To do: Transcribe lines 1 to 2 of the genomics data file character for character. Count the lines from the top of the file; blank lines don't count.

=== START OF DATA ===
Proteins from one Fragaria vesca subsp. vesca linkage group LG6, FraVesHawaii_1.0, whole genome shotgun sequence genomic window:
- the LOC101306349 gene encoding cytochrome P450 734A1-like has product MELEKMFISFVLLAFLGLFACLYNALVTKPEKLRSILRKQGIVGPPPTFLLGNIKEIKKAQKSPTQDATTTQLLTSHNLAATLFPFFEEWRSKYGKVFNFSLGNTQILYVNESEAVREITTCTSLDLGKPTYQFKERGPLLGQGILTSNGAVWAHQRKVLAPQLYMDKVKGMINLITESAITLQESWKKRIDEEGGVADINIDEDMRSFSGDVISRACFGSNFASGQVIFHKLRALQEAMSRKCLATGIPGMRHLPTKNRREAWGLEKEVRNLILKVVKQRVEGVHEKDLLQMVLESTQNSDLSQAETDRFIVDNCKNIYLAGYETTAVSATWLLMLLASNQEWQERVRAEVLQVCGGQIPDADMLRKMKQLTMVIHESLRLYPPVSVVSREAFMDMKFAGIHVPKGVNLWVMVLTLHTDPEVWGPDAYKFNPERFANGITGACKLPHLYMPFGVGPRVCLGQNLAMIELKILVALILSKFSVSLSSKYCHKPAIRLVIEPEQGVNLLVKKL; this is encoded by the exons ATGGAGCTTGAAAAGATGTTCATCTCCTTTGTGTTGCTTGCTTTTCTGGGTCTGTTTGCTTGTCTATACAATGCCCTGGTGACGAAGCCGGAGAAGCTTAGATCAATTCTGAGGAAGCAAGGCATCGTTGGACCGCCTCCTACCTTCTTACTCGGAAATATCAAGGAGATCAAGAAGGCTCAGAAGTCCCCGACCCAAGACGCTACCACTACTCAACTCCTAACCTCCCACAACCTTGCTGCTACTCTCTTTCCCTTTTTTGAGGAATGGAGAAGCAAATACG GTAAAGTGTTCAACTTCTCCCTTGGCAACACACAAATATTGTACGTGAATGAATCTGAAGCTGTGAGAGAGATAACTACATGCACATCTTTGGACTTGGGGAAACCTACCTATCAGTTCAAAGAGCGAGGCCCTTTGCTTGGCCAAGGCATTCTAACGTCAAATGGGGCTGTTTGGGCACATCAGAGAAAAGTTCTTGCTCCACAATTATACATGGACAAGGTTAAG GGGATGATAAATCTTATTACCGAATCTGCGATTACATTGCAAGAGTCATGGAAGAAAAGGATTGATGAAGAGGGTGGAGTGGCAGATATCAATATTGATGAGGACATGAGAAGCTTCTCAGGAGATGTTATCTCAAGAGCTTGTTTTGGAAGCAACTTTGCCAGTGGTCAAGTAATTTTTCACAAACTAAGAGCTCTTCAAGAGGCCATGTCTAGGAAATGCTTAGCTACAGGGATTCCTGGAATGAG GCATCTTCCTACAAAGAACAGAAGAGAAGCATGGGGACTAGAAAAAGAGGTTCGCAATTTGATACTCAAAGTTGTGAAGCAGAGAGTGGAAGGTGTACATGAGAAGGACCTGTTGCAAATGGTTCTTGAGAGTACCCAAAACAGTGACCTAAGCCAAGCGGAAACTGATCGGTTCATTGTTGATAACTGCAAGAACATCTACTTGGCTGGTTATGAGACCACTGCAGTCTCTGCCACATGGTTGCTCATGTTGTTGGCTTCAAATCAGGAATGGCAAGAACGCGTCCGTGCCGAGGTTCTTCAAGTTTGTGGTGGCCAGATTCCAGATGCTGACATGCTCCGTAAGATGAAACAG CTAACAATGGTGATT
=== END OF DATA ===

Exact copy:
Proteins from one Fragaria vesca subsp. vesca linkage group LG6, FraVesHawaii_1.0, whole genome shotgun sequence genomic window:
- the LOC101306349 gene encoding cytochrome P450 734A1-like has product MELEKMFISFVLLAFLGLFACLYNALVTKPEKLRSILRKQGIVGPPPTFLLGNIKEIKKAQKSPTQDATTTQLLTSHNLAATLFPFFEEWRSKYGKVFNFSLGNTQILYVNESEAVREITTCTSLDLGKPTYQFKERGPLLGQGILTSNGAVWAHQRKVLAPQLYMDKVKGMINLITESAITLQESWKKRIDEEGGVADINIDEDMRSFSGDVISRACFGSNFASGQVIFHKLRALQEAMSRKCLATGIPGMRHLPTKNRREAWGLEKEVRNLILKVVKQRVEGVHEKDLLQMVLESTQNSDLSQAETDRFIVDNCKNIYLAGYETTAVSATWLLMLLASNQEWQERVRAEVLQVCGGQIPDADMLRKMKQLTMVIHESLRLYPPVSVVSREAFMDMKFAGIHVPKGVNLWVMVLTLHTDPEVWGPDAYKFNPERFANGITGACKLPHLYMPFGVGPRVCLGQNLAMIELKILVALILSKFSVSLSSKYCHKPAIRLVIEPEQGVNLLVKKL; this is encoded by the exons ATGGAGCTTGAAAAGATGTTCATCTCCTTTGTGTTGCTTGCTTTTCTGGGTCTGTTTGCTTGTCTATACAATGCCCTGGTGACGAAGCCGGAGAAGCTTAGATCAATTCTGAGGAAGCAAGGCATCGTTGGACCGCCTCCTACCTTCTTACTCGGAAATATCAAGGAGATCAAGAAGGCTCAGAAGTCCCCGACCCAAGACGCTACCACTACTCAACTCCTAACCTCCCACAACCTTGCTGCTACTCTCTTTCCCTTTTTTGAGGAATGGAGAAGCAAATACG GTAAAGTGTTCAACTTCTCCCTTGGCAACACACAAATATTGTACGTGAATGAATCTGAAGCTGTGAGAGAGATAACTACATGCACATCTTTGGACTTGGGGAAACCTACCTATCAGTTCAAAGAGCGAGGCCCTTTGCTTGGCCAAGGCATTCTAACGTCAAATGGGGCTGTTTGGGCACATCAGAGAAAAGTTCTTGCTCCACAATTATACATGGACAAGGTTAAG GGGATGATAAATCTTATTACCGAATCTGCGATTACATTGCAAGAGTCATGGAAGAAAAGGATTGATGAAGAGGGTGGAGTGGCAGATATCAATATTGATGAGGACATGAGAAGCTTCTCAGGAGATGTTATCTCAAGAGCTTGTTTTGGAAGCAACTTTGCCAGTGGTCAAGTAATTTTTCACAAACTAAGAGCTCTTCAAGAGGCCATGTCTAGGAAATGCTTAGCTACAGGGATTCCTGGAATGAG GCATCTTCCTACAAAGAACAGAAGAGAAGCATGGGGACTAGAAAAAGAGGTTCGCAATTTGATACTCAAAGTTGTGAAGCAGAGAGTGGAAGGTGTACATGAGAAGGACCTGTTGCAAATGGTTCTTGAGAGTACCCAAAACAGTGACCTAAGCCAAGCGGAAACTGATCGGTTCATTGTTGATAACTGCAAGAACATCTACTTGGCTGGTTATGAGACCACTGCAGTCTCTGCCACATGGTTGCTCATGTTGTTGGCTTCAAATCAGGAATGGCAAGAACGCGTCCGTGCCGAGGTTCTTCAAGTTTGTGGTGGCCAGATTCCAGATGCTGACATGCTCCGTAAGATGAAACAG CTAACAATGGTGATT